Changes in vision that occur with age could cause certain symptoms often associated with dementia, such as hallucinations, leading to the assumption that they’re related to cognitive decline. Vision impairment can also cause a senior to misinterpret what he or she sees, which could also be mistaken for dementia. On the flip side, issues with dementia itself can also contribute to vision impairment.
Reduced Field of Vision
The natural aging process gradually reduces an older individual’s side field of vision, also referred to as peripheral vision. However, these changes are usually minimal and not likely to significantly interfere with daily life. But when an older adult has dementia, his or her overall field of vision may narrow even more because of the way certain parts of the brain are affected. This could be akin to permanently walking around with binoculars and attempting to maneuver through the immediate environment based solely on what’s seen through the binoculars.
Diminished Ability to Process Visual Information
As a dementia-related condition advances, the brain can have increased difficulty processing information from the five senses. To ease the stress that goes along with sorting through incoming information, the brain may shut down certain visual processes. These changes could eventually mean an older adult with dementia is only seeing through one eye even if both eyes technically work just fine otherwise. This reduced processing of visual information could contribute to:
• A loss of depth perception
• Increased confusion when seeing different color combinations and patterns
• A greater risk of falling because of an inability to accurately judge height
Vision impairment resulting from dementia may make it difficult for seniors to complete everyday tasks on their own. If your senior loved one has been diagnosed with a serious condition and needs help with tasks like meal prep, transportation, bathing, and grooming, reach out to Home Care Assistance, a leading provider of at-home care Barrie, ON, families can trust. We also offer comprehensive care for seniors with dementia, Alzheimer’s, and Parkinson’s.
Unexplained Behavioral Changes
Changes in vision that are affected by dementia can make an older adult act in ways that may appear very strange to other people. For instance, seniors with an inability to correctly perceive what they’re seeing may grab at air. You might assume this is a sign of worsening dementia, but your loved one could be doing this because he or she is attempting to pick something up from a nearby table or counter and can’t clearly tell where it is. Changes with the eyes may also result in:
• Increased anxiety and stress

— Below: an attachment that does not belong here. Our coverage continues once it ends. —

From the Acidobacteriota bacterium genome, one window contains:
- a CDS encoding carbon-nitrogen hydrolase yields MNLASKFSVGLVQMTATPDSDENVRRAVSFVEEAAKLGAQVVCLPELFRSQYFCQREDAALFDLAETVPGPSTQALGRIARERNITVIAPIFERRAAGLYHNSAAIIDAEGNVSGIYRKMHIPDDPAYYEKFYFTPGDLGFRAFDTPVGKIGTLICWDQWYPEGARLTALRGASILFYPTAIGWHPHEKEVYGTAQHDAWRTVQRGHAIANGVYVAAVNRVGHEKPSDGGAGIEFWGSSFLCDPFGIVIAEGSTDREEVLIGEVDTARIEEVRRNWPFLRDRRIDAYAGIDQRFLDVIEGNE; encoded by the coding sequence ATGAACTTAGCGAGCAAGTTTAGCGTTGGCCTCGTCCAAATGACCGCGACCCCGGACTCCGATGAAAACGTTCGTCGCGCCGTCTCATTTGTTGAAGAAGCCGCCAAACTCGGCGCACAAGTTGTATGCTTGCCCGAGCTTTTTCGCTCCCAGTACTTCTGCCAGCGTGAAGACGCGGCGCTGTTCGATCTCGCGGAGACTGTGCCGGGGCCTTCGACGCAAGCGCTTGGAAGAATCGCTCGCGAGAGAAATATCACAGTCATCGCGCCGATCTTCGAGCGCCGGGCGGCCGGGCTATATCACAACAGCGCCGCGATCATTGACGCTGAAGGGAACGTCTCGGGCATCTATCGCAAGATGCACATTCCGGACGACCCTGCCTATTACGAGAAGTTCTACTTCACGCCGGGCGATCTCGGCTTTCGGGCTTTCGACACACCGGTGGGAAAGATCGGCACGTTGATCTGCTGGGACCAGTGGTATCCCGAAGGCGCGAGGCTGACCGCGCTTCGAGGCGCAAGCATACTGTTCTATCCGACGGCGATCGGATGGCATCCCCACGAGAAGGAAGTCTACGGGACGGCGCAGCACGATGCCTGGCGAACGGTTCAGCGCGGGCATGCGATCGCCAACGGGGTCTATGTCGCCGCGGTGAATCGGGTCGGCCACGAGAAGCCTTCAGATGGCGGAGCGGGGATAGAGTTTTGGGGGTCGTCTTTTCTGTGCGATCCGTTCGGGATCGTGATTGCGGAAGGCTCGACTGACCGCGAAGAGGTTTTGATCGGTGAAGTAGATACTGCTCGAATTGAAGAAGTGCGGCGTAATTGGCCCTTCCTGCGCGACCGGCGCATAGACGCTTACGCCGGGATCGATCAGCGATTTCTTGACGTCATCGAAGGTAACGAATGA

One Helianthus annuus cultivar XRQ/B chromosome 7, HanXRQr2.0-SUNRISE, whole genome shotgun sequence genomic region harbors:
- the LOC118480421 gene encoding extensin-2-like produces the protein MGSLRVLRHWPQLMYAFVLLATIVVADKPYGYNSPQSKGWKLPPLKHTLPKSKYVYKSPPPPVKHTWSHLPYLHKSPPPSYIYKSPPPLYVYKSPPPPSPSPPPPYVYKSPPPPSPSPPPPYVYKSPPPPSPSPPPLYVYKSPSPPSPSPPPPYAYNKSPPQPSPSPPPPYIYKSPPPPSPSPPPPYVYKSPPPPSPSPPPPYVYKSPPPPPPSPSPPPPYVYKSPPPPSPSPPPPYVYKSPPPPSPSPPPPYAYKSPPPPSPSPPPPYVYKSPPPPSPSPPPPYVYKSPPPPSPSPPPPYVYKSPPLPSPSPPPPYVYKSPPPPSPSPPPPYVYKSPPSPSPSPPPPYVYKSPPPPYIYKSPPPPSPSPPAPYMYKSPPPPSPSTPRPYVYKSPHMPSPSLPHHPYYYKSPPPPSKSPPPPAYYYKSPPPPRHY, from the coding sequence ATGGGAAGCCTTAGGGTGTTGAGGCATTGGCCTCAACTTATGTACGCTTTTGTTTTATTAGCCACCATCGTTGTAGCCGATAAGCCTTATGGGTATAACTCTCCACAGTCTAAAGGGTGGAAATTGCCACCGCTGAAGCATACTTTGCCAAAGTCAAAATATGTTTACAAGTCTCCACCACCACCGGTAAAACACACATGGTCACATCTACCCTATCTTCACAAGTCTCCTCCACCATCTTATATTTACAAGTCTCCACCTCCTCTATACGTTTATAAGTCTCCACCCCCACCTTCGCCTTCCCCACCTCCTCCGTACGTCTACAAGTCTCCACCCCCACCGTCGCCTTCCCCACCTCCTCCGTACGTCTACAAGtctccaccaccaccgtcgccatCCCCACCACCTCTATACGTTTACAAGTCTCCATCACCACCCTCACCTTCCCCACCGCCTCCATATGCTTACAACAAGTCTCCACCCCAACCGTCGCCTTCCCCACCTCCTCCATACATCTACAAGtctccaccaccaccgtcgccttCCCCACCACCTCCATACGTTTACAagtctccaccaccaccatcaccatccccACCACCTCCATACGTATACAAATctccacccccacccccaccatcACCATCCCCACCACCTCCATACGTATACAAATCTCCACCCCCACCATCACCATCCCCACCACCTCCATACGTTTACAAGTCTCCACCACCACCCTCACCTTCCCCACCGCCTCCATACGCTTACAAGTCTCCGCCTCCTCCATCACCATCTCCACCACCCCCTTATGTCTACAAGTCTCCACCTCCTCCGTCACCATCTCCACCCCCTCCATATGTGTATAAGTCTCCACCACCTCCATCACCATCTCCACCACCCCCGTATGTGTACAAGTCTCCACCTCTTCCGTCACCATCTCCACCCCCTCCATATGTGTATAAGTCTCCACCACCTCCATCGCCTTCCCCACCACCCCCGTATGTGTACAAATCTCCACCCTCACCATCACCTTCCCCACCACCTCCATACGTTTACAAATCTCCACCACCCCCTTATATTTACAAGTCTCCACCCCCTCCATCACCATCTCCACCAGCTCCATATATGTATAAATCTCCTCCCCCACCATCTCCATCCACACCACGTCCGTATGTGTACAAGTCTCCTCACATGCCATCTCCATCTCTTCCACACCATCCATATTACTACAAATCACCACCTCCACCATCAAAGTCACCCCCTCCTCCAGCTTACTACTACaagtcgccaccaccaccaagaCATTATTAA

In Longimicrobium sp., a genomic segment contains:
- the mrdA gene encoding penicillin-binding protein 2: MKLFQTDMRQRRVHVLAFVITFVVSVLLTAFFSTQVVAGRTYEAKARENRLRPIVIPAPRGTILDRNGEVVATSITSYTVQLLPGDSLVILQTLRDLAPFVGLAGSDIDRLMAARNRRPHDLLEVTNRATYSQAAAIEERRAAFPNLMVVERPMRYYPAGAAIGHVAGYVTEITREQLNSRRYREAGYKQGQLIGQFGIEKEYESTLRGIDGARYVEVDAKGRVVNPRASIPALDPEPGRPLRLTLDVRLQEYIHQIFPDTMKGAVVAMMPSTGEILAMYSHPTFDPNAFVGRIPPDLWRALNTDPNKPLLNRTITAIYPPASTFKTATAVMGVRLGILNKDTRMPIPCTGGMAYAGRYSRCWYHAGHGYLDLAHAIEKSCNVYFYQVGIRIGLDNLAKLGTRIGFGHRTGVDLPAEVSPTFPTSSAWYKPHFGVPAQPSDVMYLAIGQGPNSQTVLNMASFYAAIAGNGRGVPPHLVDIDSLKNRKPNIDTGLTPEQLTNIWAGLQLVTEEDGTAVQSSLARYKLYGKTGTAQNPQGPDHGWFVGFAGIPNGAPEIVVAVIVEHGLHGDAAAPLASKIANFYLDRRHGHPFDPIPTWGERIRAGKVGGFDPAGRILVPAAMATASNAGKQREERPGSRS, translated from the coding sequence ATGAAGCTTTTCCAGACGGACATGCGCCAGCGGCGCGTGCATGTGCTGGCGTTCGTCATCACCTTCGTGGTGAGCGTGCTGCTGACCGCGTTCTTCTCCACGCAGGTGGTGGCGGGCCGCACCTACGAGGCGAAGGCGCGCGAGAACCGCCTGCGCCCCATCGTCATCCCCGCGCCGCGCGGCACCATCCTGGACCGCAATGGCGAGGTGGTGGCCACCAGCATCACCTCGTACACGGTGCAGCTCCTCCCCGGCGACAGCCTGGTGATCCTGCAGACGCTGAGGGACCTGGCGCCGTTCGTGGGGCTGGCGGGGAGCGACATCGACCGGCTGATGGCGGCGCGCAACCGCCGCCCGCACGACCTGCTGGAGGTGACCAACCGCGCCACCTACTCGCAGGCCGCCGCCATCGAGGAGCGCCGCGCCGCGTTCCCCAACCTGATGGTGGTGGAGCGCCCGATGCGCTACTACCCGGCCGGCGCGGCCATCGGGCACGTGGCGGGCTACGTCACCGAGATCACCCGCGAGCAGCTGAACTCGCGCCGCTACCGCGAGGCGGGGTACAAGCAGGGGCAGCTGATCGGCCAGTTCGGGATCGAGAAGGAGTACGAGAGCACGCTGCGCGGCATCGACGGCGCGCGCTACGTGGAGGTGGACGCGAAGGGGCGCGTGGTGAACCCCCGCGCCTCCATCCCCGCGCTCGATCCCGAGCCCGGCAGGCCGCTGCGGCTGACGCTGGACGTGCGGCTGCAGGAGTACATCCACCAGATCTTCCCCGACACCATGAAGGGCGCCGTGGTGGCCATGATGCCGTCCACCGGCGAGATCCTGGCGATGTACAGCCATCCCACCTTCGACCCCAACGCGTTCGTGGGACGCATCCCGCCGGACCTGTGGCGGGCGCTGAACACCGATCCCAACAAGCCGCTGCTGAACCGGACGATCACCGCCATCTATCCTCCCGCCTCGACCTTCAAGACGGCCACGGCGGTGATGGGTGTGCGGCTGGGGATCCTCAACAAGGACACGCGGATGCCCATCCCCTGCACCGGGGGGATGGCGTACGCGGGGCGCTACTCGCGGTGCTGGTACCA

• Shifts in mood because of visual confusion
• A loss of independence
• Worsening symptoms if your loved one already has dementia
Caring for a senior loved one can be challenging for families who don’t have expertise or professional training in home care, but this challenge doesn’t have to be faced alone. Family caregivers can turn to Home Care Assistance for the help they need. We provide high-quality live-in and respite care as well as comprehensive Alzheimer’s, dementia, stroke, and Parkinson’s care.
It’s not always easy to tell if an older adult has dementia-related problems, vision issues, or a combination of the two. For this reason, it’s best to have your loved one fully evaluated. This process may involve:
• A thorough physical and mental examination
• A review of his or her medical history
• Specialized cognitive function assessments
• A separate examination performed by an optometrist
• A comparison of results from physical, mental, and vision testing to look for possible connections
Treatment can be just as complicated. For example, medication may minimize certain dementia-related symptoms, resulting in enhancements with vision and perception for some older adults. However, the treatment recommendations will be different for each senior because of the many factors that can be involved.
Even when families have the best intentions, caring for a senior loved one with dementia can be challenging. Fortunately, Home Care Assistance is here to help. We are a leading provider of dementia care. Barrie families can take advantage of our flexible and customizable care plans, and our caregivers always stay up to date on the latest developments in senior care. To create a customized home care plan for your loved one, call Home Care Assistance at 647-970-3803 today.